The Villams thrilled crowds at Busch Gardens Tampa Bay from 1982 through 1994, juggling clubs and hurtling rings with a Hungarian stage name that translates to the word “lightning.”
Their claim to fame — “The World’s Fastest Jugglers” — had been verified since at least 1960, when Janos and Ilona Csikasz, the couple performing as The Villams, appeared in black and white on television during their breakout performance on The Ed Sullivan Show.
Janos and Ilona Csikasz, now in their early 80s and retired in Valrico, enjoyed a globe-trekking career launched in Hungary during the depths of the Cold War.
“I was born in a circus caravan in front of the city hall in Vaskut,” said 83-year-old Janos, whose family was involved in a small traveling circus. Ilona, born in Budapest 82 years ago, had ballet aspirations. “My mother and father had nothing to do with show business,” she said.
Their young lives were shaped by the bitter realities of Central Europe in the throes of World War II. That was soon followed by the heavy communist hand of the Soviet regime that controlled everyday life in Hungary, a nation with borders that had been reshaped during the previous decades by sociopolitical upheaval, regional struggles and international conflicts.
Janos remembers there were no beggars on the streets of communist Hungary. Everybody worked. “You had to find a job. If you weren’t good at one thing, you’d have 30 days to find another job.” He said the government would assign a job to those who didn’t meet the deadline. He was enrolled at the Artists’ School in Budapest and excelled in various areas, including the trapeze. That’s also where Ilona went after her hopes at ballet school were dashed.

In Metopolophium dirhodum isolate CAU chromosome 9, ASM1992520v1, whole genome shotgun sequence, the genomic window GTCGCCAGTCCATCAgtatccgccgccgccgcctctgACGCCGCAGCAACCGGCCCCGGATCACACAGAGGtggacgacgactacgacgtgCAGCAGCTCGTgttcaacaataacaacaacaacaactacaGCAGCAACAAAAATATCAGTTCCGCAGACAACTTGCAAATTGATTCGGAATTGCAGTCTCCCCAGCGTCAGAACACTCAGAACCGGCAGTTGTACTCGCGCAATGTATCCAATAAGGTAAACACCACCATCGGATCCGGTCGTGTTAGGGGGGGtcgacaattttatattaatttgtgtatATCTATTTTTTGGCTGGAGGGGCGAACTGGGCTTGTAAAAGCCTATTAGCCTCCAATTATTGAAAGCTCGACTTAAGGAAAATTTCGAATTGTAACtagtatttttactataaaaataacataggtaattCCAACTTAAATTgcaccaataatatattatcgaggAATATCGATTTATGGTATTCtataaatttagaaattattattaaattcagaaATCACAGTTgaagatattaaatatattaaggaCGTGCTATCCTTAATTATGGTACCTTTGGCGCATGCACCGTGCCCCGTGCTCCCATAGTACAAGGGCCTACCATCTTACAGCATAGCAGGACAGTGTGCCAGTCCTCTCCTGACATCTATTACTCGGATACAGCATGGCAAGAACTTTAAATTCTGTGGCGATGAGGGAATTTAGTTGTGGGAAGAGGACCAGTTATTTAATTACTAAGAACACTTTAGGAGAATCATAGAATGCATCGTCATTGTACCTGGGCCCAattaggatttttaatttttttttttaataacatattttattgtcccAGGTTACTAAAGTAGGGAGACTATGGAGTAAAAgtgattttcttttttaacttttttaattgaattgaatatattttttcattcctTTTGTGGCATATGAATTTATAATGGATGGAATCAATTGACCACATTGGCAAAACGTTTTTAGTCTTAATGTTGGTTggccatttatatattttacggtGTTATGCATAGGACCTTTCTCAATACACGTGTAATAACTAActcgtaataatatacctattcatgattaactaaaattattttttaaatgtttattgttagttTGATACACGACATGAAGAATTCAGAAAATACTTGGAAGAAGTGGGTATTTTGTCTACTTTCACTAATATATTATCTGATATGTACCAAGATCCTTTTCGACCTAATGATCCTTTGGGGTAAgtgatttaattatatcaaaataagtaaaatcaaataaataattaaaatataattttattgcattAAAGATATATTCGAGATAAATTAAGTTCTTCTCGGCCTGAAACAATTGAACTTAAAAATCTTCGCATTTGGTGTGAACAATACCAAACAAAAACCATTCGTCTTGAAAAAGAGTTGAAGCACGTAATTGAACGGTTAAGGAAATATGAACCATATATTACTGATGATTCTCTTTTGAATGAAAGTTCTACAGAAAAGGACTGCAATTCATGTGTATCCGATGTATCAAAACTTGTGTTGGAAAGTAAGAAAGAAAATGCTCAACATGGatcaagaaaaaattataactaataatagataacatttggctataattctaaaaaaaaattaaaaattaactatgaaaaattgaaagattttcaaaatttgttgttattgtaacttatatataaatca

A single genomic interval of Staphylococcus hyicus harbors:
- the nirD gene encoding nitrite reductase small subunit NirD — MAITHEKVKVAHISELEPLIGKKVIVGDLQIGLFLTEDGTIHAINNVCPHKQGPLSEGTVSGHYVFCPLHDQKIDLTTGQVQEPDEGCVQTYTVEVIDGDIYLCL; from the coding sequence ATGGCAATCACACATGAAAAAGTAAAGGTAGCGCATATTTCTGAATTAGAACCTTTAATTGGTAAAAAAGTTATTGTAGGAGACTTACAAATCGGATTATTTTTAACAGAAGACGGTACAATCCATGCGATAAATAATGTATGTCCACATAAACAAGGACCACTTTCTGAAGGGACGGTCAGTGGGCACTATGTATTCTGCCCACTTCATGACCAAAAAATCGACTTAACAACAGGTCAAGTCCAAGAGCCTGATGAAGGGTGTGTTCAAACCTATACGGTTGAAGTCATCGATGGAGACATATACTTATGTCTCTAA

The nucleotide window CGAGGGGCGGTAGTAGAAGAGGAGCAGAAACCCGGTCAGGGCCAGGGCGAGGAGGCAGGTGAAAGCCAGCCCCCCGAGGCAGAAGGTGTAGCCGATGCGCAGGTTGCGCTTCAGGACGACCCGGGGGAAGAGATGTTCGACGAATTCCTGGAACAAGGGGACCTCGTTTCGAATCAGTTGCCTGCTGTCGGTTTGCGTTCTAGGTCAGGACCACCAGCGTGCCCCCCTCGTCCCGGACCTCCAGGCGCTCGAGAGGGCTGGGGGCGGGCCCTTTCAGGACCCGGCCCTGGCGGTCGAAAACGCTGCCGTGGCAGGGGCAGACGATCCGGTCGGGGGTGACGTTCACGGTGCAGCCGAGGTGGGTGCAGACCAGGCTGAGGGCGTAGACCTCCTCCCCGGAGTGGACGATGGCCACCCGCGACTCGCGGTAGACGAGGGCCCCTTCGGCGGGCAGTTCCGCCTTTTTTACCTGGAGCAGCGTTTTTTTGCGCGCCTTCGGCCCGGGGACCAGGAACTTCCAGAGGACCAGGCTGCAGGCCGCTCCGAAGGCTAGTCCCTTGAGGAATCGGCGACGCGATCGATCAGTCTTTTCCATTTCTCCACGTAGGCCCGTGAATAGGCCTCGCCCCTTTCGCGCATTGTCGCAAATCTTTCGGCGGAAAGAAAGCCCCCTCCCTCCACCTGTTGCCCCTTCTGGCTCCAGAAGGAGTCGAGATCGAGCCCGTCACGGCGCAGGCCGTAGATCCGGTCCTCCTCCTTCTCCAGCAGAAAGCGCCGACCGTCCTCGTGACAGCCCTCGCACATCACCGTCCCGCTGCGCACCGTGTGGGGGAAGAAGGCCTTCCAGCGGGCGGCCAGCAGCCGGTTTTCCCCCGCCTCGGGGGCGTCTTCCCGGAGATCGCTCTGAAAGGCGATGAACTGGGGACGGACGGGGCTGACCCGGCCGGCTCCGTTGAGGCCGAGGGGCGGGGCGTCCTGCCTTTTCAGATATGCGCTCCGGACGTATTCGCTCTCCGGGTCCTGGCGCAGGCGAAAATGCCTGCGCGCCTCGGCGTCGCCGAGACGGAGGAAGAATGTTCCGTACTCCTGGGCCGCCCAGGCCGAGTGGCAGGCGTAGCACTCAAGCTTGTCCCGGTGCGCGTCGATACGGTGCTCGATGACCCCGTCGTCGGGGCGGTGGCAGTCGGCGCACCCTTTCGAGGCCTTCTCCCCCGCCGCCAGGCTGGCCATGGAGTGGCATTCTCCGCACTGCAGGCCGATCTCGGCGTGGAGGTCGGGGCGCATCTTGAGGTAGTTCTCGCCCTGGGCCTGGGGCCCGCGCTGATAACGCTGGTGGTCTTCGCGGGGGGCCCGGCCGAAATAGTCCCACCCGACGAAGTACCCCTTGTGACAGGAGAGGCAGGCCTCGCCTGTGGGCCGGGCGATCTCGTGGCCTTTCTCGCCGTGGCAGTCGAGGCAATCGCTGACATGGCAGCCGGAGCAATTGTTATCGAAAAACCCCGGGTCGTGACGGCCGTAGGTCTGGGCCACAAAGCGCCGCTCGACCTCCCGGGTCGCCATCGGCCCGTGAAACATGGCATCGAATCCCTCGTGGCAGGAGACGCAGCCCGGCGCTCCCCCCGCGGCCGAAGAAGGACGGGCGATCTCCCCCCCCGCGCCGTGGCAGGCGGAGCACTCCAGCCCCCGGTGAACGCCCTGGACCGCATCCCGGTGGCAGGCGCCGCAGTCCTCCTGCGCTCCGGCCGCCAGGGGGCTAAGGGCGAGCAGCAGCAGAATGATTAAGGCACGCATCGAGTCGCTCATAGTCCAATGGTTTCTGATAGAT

“They told my mother I was too short to be a ballerina,” Ilona said. Her mother sent her and her twin sister to the Artists’ School at the suggestion of the ballet teacher. “But they didn’t take my sister,” Ilona said. “I became a very good juggler, and at Christmastime they gave me all the clubs and rings I needed. I took them home and taught my brother how to use them. When I went back, I told them, ‘I have a brother, he can juggle.’ They said, ‘Bring him in.’ ”
A troupe of five jugglers was formed around Ilona, her brother, Janos, and two other men. They became known as The Five Villams.
Meanwhile, tensions grew within Hungary. Citizens despised the communist grip, triggering the Hungarian Revolution of 1956. Initially led by students, the armed uprising turned bloody. The Soviets crushed the revolution, and more than 200,000 Hungarians fled as refugees.
For Janos and Ilona, juggling became their path to freedom. Graduating from the Artists’ School in 1957 after a half-decade of training, they married the following year and hit the stage performing with The Five Villams. They dazzled audiences throughout Europe with their acrobatic routines, including a three-person-high finale involving four jugglers passing a dozen clubs at a time.
The act caught the eye of Ed Sullivan. His iconic weekly variety show on CBS featured performers including singers, comedians and novelty acts. Countless performers rose to fame on the show, and it’s where The Five Villams got their big break on Oct. 23, 1960.
“He was very nice, very professional,” Janos said of Sullivan, one of the most celebrated entertainment impresarios of the mid 20th century.
They returned to The Ed Sullivan Show once more and hit television screens many other times during the 1960s and ’70s on popular programs including The Flip Wilson Show and The Merv Griffin Show. The troupe was invited for performances before royalty in Great Britain and Sweden. It also took to the stage for a 1977 Jerry Lewis revival of the 1938 vaudeville revue Hellzapoppin’.